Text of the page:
Root Canal vs Tooth Extraction: What Is Better?

Root Canal vs Tooth Extraction

Tooth cavities and decay are among the most common dental problems worldwide. According to research, one-third of Australian adults have untreated tooth cavities.

These dental problems occur due to poor oral hygiene and bacterial infections. Since our teeth are prone to infections, the soft tissue and dental pulp inside the tooth may get damaged over time. However, along with causing discomfort and pain, dental problems also affect your smile, and you may need expensive treatments. 

Your doctor might have recommended a root canal treatment or tooth extraction if you also have a severely decade or damaged tooth. Are you having trouble deciding between a root canal vs tooth extraction? Fret not. We are here to help you. Read this article to learn which one is better for you.

What is a Root Canal?

A root canal is an endodontic treatment to save a badly infected or damaged tooth. With an almost 95% success rate, the root canal will have little to no future complications. 

In this treatment, you get rid of the infected dental pulp, and the dentist cleans the tooth. After that, the dentist seals the tooth and uses a crown to protect the treated tooth. 

Root Canal Procedure 

The root canal procedure is relatively straightforward. Although it’s believed that a root canal is believed to be a painful procedure, your dentist will numb the area (or may use an anesthetic) before making an incision in the infected tooth and then removing the damaged or dead pulp. The next step is comprehensively cleaning the pulp chambers to guarantee that no bacteria are left behind after removing the pulp.

Depending on the condition of an infected tooth, multiple visits may be necessary for your root canal. It’s common to have discomfort for a few days following your operation. Although the pain may range from a dull ache to severe or acute pain, you should be able to relieve the pain using over-the-counter painkillers.


  • It helps save your tooth.
  • Quick healing. 
  • Low or zero risk of infection. 
  • No future complications. 


  • It can be painful.
  • It costs more. 
  • It needs multiple dental visits. 

What is Tooth Extraction? 

In tooth extraction, the infected or damaged tooth is removed or extracted. While it is the only alternative to the root canal, future complications are associated with the procedure.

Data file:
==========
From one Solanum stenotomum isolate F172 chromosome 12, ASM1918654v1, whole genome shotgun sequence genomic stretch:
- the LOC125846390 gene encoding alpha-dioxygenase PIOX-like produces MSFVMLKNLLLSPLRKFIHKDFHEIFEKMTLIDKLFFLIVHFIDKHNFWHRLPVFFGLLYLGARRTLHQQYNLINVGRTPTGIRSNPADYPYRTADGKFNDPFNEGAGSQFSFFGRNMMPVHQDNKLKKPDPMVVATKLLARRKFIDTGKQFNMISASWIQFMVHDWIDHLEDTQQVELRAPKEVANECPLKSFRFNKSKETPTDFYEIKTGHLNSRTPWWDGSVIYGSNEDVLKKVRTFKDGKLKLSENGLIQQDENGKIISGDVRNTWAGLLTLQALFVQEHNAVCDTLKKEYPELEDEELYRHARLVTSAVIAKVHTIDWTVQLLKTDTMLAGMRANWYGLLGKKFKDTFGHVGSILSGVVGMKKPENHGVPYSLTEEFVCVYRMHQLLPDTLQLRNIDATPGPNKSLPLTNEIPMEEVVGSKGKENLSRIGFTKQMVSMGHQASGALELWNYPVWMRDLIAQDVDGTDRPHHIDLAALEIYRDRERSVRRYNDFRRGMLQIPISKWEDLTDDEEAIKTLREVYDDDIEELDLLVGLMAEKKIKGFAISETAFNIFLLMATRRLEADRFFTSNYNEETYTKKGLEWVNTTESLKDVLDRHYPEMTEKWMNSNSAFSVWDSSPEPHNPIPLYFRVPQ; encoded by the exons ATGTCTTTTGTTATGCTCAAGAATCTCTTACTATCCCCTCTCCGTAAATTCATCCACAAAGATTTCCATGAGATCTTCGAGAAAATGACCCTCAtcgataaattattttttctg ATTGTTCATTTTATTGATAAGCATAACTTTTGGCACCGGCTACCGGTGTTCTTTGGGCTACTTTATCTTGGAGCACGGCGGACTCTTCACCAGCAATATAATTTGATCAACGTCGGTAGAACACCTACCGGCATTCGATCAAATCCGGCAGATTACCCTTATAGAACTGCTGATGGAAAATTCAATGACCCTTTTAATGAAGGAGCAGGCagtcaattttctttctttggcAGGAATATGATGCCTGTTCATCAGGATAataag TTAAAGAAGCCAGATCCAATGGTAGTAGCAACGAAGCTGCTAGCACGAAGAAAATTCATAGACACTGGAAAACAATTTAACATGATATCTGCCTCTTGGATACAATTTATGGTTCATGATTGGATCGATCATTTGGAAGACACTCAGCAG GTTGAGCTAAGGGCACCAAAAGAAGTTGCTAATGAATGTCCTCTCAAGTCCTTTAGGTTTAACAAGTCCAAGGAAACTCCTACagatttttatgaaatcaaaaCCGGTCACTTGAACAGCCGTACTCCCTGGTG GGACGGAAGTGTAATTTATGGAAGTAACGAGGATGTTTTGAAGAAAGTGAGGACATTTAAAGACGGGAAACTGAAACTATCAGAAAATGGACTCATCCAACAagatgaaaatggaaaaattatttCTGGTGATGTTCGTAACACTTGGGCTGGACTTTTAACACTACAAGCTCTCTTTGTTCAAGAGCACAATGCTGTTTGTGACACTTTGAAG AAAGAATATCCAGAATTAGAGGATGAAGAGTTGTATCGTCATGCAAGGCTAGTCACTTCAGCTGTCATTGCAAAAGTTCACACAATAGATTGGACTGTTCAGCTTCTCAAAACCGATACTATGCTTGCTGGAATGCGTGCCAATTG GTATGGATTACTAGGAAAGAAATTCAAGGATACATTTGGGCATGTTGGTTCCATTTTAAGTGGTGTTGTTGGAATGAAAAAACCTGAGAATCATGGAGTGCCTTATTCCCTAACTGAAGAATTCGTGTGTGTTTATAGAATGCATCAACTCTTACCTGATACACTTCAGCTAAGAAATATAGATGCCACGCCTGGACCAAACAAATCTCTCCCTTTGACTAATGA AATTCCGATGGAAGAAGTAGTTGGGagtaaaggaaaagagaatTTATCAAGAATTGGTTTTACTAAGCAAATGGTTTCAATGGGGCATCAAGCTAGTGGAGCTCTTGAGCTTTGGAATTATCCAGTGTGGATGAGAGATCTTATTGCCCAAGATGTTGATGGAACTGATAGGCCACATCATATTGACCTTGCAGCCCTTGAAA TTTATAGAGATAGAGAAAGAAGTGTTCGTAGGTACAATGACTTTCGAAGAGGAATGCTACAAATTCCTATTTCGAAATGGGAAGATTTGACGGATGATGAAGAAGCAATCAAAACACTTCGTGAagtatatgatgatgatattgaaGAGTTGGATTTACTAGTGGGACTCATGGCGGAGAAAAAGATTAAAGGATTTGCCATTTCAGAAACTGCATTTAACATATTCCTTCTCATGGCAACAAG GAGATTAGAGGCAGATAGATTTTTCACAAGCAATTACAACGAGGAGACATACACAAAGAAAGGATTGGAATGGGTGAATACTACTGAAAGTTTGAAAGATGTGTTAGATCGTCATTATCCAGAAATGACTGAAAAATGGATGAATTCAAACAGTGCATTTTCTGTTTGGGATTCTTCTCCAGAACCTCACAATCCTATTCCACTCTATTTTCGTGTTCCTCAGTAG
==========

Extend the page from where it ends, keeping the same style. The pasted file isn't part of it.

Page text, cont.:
Tooth Extraction Procedure 

Your dentist will numb the region so you won’t experience any pain when he pulls out your tooth. Then, while your tooth is still in its socket, doctors will use an elevator to remove it. The dentist formally extracts the tooth by using forceps. While this is happening, you might feel some pressure. This treatment needs only a single dental visit. 

Once the dentist extracts the tooth, you must bite on a piece of gauze for around 45 minutes to stop the bleeding. A minor face swelling and light bleeding for the first 24 hours following the treatment is normal. The healing process for the extraction site might take at least two weeks to a month.


  • It needs a single dental visit.
  • It costs less. 
  • It involves less pain. 


  • The healing process is long and sometimes painful. 
  • The tooth is lost forever.
  • Risk of infection.
  • It has future complications.
  • You may need complex or costly treatments to fill the gap. 

Root Canal vs Tooth Extraction

When deciding on root canal vs tooth extraction, you should choose the treatment depending on your preference. However, saving your natural tooth is a better option as it’ll save you from future complications and eliminate the need for complex and expensive treatments following the procedure. 

Dental Treatments in Ashfield, NSW, Australia

At Ashfield Family Dental, we offer a good range of dental treatments, which include root canals and tooth extractions in Ashfield, NSW, Australia. To find out more about our services, contact our customer service today. 

Disclaimer: The content provided on this website is intended for general informational purposes only. It is not intended to be a substitute for professional advice tailored to your specific needs and circumstances. Any reliance you place on the information provided in these blogs is, therefore, strictly at your own risk. We shall not be held responsible for any loss or damage resulting from the use of the information provided on this website.

by Dr Johnson Tang

Related Posts